Charter foes try a new tack
Opponents of charters schools, who have long complained about funds being lost to district schools when students enroll in charters, have opened a new front in the war they’ve been waging ever since charters were first authorized in the state’s landmark 1993 education reform. The new objection: the state-based approval process for granting charters. Opponents rallied at a State House hearing last month on behalf of bills that would require any new charter school to obtain local approval, either from a district school committee or via voter referendum.
State House News Service reported that Brookline state Rep. Frank Smizik, the sponsor of one of the bills, said at the Oct. 18 hearing, “we must be sure decisions affecting local education and our school system stem from a democratic process.” It sounds like a worthy enough sentiment, but the move is, in fact, nothing more than a effort to stop the growth of charter schools dead in its tracks. School committees are hardly likely to embrace the addition of new charters, public schools that operate independently of local districts and compete with them for funding and students. What’s more, the superior student achievement outcomes of many urban charter schools, compared with local district schools, can raise unwelcome questions about practices and policies of district systems that may be holding students back.
A Lowell Sun editorial yesterday didn’t exactly mince words in blistering the latest salvo against against charters. “Why is it that liberal Democrats, some of whom send their children to private schools, are opposed to giving school choice to other parents who aren’t as well off economically?” said the editorial. “The hypocrisy has come to a head in the state Legislature, where once again a group of elitist Democrats are carrying the special-interest water pails for teachers’ unions and their allies, local school committees and superintendents who fear competition from the state’s growing number of successful public charter schools.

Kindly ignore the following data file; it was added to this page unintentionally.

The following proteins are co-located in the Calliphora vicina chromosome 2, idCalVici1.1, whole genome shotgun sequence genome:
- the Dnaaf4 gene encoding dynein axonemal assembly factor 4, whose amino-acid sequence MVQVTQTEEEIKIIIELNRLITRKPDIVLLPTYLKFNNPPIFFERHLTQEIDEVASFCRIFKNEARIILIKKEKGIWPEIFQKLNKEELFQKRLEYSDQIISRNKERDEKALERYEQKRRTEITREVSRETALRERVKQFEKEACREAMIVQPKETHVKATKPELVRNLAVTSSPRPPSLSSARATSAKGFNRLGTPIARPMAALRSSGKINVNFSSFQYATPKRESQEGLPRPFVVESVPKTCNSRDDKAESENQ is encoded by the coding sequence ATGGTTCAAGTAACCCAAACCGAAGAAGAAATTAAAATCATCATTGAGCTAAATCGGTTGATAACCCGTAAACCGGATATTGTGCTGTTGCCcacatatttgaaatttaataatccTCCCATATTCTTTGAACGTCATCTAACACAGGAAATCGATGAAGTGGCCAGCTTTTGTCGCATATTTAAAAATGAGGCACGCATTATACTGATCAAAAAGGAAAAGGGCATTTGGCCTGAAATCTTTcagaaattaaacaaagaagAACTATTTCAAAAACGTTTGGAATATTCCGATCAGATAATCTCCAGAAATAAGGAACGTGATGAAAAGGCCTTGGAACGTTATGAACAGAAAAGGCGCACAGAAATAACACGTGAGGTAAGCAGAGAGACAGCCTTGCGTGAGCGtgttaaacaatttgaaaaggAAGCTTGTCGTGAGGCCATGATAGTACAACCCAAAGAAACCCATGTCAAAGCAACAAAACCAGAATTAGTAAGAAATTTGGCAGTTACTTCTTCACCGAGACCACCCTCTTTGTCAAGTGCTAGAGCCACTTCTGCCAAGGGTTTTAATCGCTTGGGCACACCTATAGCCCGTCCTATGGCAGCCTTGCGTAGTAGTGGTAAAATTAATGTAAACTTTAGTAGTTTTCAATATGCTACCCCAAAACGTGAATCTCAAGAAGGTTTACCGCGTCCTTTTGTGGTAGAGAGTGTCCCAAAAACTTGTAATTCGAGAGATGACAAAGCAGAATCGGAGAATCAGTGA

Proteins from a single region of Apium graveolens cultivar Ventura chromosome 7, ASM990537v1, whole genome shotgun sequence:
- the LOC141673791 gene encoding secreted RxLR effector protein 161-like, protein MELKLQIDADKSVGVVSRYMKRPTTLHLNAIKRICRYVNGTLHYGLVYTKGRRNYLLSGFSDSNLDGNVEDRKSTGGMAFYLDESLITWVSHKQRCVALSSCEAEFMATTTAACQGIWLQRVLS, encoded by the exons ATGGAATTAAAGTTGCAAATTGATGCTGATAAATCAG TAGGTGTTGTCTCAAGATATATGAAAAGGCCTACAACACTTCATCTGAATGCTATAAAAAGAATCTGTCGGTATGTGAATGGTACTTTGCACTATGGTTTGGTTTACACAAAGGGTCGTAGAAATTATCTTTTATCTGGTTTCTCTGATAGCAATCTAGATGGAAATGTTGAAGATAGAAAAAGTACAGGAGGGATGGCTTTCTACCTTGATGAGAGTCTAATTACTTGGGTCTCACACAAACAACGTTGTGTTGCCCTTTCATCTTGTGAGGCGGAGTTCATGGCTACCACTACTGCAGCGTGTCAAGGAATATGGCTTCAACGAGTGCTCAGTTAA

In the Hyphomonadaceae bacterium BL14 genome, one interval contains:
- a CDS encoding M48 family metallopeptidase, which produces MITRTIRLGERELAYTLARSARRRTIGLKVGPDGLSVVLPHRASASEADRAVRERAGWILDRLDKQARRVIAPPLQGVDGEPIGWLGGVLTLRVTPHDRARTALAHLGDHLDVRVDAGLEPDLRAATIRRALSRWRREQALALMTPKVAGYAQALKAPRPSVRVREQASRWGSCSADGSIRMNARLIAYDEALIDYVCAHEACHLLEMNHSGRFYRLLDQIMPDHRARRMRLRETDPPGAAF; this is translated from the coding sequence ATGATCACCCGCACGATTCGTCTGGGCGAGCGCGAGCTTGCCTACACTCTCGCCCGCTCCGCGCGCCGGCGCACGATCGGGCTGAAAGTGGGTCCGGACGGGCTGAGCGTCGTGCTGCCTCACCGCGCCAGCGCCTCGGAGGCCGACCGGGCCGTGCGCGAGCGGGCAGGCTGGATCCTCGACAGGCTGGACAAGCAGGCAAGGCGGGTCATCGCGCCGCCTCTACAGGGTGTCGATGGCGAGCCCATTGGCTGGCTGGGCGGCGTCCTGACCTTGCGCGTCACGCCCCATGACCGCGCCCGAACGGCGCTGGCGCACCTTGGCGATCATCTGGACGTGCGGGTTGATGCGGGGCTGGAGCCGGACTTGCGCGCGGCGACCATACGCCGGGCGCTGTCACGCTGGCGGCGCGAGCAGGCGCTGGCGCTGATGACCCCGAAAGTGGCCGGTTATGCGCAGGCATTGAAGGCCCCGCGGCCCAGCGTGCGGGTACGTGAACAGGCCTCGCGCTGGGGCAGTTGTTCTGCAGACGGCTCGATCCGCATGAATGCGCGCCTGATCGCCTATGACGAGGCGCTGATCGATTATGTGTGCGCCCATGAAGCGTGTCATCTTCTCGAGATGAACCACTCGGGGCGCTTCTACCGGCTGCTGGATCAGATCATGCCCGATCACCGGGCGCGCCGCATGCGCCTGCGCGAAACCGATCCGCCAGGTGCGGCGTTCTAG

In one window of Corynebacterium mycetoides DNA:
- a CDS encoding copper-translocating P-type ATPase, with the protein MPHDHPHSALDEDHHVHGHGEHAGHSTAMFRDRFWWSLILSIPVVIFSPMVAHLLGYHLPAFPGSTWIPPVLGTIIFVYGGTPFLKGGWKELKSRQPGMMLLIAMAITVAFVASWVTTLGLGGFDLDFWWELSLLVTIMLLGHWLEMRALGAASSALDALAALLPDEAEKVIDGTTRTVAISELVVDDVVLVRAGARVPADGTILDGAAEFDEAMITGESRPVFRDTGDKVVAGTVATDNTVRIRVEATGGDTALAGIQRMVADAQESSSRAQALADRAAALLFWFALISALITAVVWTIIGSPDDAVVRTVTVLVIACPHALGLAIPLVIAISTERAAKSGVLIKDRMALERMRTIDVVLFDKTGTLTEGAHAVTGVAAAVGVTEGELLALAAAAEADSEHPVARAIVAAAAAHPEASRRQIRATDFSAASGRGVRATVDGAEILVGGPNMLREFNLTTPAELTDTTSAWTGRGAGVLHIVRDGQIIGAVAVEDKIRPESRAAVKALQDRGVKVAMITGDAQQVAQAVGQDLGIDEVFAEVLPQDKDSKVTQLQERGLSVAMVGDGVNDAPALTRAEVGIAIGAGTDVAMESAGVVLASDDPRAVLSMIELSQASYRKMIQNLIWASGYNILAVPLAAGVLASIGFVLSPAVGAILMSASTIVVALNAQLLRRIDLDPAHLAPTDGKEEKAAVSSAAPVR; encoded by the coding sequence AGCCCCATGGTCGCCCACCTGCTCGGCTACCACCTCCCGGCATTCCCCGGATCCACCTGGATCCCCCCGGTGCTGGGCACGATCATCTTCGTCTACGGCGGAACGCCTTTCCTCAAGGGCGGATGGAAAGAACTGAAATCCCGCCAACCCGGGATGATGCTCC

Smizik, a Brookline Democrat whose wife is a lobbyist for the state’s largest teachers union, the Massachusetts Teachers Association, would seem to be one of the pols the paper has in mind.
Notwithstanding the political shenanigans the Patrick administration introduced into the recent approval of a Gloucester charter school, the state-based charter approval law has, on the whole, been praised nationally as one of the more rigorous and thorough systems used in any state. The performance of Massachusetts charters, especially those in urban areas, which outpace their district-school counterparts by wide margins, has been the positive yield.
The pertinent question for the “cocktail liberals” the Sun criticizes may be this: If they lived in places like Lawrence and Springfield, would they welcome charter school options for their children or would they be willing to be settle for whatever school the district offers in these systems where abysmal school performance, sadly, has been less the exception than the rule?
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Public housing tenants in Chelsea say they were sometimes told there were no funds available to make needed repairs in their apartments, even as the housing authority’s director was taking home $360,000 a year.
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